How to make your paints ?
As is stated in our “what is paint?” article: making paint does not have to be complicated. The first step in making paint is simply to understand that all of the color found in every type of paint comes from pigments. Next, you’ll have to learn about the binder for the technique that you would like to practice. Once the logic of your binder has been understood, all you have to do is mix the pigment and the binder together in the right way.
The most commonly used binder for oil paint is linseed oil. What makes linseed oil a binder of choice is the fact that it’s a siccative oil. Unlike other vegetable oils – such as canola or olive oil – linseed oil will dry. What this means is that it reacts with oxygen (in a process called oxidation), to slowly change from a liquid to a gel to a tough, solid form. Therefore we refer to it as siccative oil because it solidifies through oxidation
Linseed oil is not the only siccative oil; therefore not the only binder that can be used to make oil paint. Poppy seed, safflower or walnut oil are semi-siccative oils that can also be used to make oil paints.
It is also important to understand that the process of oxidation does not stop when the painting seems to be dry, , it actually continues for years. We should also keep in mind that oil paint is a dynamic technique which continues to change, whether by reacting or oxidizing -a painting can yellow, darken or even crack well after its completion. In short, oil paintign is a living art.(Click here to see a virtual demonstration with pictures)
Here's what you need to make your own paint:
Here are the steps to follow:
We recommend that you use a glass muller if you plan to prepare a large quantity of oil paint, or if you want a very fine paint. This being said, a simple spatula will work very well for small quantities: you can even use putty knife that are sold in hardware stores.
Fillers, also known as inert pigments or pigment load, are traditionally used in oil painting. Even though they are generally thought of as being a bad thing, it is worth considering the advantages of using filler pigments. Several extenders have desirable properties for the manufacturing of oil paint. If they are used sparingly, they can allow you to save money and give you better control over the texture of your oil paint.
Barium sulfate and aluminium hydroxide are the two most common extenders. They are, in fact, white pigments (Pw21, Pw24) that have a very low tinting power. By using these pigments to make your paint, you can increase the total volume of paint produced without altering the color. In addition, the fillers also play a role in stabilizing the oil colors (especially the aluminium hydrates and aluminium stearate).
We suggest not adding more than 25% fillers in the mixture; otherwise the color could be altered. The savings are much more noticeable when using extenders with expensive pigments such as cadmiums or cobalts.
When you begin grinding your pigments, you will find that certain colors change consistency after a while. This phenomenon is quite normal, and has nothing to do with the quality of the pigments.One of the most striking examples is probably ultramarine blue. When prepared in oil, without extender, the pasty texture is gradually transformed into anunpleasant liquid, similar to molasses.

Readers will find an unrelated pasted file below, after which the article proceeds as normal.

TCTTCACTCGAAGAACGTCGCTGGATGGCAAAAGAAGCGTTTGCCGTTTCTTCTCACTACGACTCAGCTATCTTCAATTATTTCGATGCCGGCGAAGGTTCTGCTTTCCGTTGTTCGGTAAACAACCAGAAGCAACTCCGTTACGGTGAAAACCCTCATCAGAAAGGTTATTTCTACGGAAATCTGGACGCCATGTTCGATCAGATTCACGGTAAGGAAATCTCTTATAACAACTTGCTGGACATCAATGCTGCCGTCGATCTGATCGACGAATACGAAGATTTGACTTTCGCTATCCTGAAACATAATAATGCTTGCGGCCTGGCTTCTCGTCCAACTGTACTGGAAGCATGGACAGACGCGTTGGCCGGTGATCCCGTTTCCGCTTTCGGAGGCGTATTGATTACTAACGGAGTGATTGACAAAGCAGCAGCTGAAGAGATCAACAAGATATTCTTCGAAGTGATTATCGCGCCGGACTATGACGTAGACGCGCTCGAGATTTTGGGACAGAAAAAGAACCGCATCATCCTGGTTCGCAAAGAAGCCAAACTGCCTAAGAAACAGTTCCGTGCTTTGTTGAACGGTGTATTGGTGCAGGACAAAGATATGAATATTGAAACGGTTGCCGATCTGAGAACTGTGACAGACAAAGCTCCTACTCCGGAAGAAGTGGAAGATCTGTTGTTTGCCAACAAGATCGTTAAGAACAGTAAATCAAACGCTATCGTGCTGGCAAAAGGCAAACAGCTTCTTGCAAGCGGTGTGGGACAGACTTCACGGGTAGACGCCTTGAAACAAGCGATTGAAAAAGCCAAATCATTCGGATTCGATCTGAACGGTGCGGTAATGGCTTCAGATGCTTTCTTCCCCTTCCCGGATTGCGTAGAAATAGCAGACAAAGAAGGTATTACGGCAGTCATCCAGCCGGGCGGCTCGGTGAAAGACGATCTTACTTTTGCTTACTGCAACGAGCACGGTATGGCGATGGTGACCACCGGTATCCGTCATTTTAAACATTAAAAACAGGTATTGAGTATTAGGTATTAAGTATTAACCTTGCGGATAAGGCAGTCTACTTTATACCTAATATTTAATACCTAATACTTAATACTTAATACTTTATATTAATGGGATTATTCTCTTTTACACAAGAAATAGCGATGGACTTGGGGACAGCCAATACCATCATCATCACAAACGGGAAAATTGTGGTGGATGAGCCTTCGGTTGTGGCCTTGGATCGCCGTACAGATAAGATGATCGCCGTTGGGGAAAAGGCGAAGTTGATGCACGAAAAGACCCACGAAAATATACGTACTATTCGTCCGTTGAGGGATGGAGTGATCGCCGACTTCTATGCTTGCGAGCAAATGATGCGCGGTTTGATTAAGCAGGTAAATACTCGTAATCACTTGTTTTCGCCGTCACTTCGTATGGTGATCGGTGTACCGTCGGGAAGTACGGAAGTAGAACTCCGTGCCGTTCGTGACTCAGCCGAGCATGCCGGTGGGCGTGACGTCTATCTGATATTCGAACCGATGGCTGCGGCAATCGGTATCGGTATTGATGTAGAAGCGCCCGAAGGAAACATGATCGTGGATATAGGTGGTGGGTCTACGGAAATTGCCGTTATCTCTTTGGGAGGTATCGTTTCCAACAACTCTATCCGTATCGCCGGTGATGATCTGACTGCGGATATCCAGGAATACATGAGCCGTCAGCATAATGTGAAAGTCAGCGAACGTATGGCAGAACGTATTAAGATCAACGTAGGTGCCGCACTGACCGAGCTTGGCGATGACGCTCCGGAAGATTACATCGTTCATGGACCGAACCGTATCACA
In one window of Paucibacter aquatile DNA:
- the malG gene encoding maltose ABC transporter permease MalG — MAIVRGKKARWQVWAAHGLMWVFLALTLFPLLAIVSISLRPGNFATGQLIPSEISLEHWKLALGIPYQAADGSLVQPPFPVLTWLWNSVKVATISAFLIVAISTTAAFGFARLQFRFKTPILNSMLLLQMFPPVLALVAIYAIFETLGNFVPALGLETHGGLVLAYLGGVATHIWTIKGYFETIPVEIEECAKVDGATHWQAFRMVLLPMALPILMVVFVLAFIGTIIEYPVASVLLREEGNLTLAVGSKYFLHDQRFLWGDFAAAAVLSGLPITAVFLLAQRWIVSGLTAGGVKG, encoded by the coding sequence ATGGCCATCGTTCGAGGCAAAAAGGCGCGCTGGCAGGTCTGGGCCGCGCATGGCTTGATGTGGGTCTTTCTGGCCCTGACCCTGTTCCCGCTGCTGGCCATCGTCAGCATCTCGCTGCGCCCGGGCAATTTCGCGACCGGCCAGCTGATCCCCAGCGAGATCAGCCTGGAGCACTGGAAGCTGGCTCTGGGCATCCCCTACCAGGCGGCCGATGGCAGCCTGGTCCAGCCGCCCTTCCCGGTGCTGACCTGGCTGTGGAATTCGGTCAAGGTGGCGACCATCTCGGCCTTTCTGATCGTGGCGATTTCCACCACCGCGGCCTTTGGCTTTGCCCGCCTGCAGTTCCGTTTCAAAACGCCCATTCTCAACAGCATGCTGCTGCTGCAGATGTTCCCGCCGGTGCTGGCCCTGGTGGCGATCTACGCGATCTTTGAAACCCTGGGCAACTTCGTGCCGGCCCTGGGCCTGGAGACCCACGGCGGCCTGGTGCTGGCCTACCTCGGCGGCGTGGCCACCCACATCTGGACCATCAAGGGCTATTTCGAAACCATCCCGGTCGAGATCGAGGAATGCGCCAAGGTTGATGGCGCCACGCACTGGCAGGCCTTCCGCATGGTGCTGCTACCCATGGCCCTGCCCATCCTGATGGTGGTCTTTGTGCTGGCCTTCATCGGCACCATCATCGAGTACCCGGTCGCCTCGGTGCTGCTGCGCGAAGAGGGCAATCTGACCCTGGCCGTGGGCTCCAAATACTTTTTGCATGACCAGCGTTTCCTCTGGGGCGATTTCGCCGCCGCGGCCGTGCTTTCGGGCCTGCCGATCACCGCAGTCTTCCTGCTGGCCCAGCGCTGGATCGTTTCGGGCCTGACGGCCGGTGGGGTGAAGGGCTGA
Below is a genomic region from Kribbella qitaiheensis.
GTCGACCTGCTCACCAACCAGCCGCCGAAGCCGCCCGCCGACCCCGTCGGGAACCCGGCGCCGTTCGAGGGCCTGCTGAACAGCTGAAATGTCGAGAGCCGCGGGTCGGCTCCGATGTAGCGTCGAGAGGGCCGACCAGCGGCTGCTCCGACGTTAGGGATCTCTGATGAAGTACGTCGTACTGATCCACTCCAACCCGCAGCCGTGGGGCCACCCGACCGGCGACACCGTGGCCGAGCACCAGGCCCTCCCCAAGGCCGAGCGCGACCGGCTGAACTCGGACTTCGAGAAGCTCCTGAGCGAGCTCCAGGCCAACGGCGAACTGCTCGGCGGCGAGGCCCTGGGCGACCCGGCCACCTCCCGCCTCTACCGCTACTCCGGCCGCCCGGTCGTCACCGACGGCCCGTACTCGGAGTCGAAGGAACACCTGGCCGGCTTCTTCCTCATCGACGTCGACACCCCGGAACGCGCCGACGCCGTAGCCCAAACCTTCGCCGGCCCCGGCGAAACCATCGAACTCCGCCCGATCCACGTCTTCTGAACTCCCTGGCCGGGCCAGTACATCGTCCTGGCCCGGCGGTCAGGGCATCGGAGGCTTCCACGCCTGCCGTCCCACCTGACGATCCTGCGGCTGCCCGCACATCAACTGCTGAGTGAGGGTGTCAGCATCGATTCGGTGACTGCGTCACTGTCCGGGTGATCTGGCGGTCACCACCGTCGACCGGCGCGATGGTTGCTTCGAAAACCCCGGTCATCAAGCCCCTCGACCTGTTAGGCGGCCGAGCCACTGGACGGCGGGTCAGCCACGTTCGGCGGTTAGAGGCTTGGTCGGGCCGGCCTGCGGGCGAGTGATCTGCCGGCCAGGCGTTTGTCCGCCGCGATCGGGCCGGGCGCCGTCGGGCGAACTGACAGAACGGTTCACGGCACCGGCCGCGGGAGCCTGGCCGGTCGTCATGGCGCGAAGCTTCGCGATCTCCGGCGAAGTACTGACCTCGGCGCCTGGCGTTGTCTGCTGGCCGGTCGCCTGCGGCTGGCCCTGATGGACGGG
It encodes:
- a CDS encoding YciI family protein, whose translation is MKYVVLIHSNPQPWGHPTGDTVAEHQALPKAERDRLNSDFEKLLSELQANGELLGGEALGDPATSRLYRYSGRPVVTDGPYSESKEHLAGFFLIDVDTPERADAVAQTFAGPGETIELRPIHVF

The solution to this problem is to add a stabilizer to the paint. Hydrate or aluminum stearate, and especially beeswax paste is generally used to control the consistency of paint. Our experience has shown that Kama Pigments’ beeswax paste corrects this problem very well if it is incorporated in grinding of oil paint.
The binder for the acrylic paint is called "acrylic emulsion polymer", and you can get it in different forms when you buy acrylic mediums.
Unlike drying oils which oxidize, the acrylic dries by evaporation of water (and the various liquid solvents) to form a tough, flexible film of paint. This polymer can be purchased in various forms: gel, liquid or impasto mediums (either glossy or matte).(Click here to see a virtual demonstration with pictures)
The easiest way to make acrylic paint is to use Aqua-dispersions of pigments, which are sold already prepared. When you prepare oil paint, you can take your time to mix the pigments and binder together, however, with acrylic paint, time is limited because the acrylic binder dries very fast. It is therefore difficult, when using dry pigments, to obtain a smooth and well dispersed paint. The Aqua-dispersions mix easily with acrylic mediums to produce a high quality paint in a jiffy.
It is also possible to make acrylic paint without the Aqua Dispersions mix, as with all other water based techniques from dry pigments. To do so, you have to mix the dry pigments with water, making sure they are well dispersed. You can then incorporate this homemade dispersion in the acrylic binder, and mix again. For lighter pigments such as organic pigments, it is much easier to replace the water with rubbing alcohol (Isopropyl) to prevent the pigments from floating on the surface of the water.(Click here to see a virtual demonstration with pictures)
The binder for gouache and watercolor is gum arabic. which comes naturally from acacia trees. We have a good recipe to make your own gum arabic solution in our recipes section, we suggest you take a look.
To make your own watercolor we again recommend that you to use the dispersions of pigments which is even more important in that technique. By adding drops of dispersions in the solution, you will instantly obtain transparent watercolor. To get an opaque gouache, simply mix either talc, zinc white or china clay into a paste using the same solution and add your dispersions or pigments.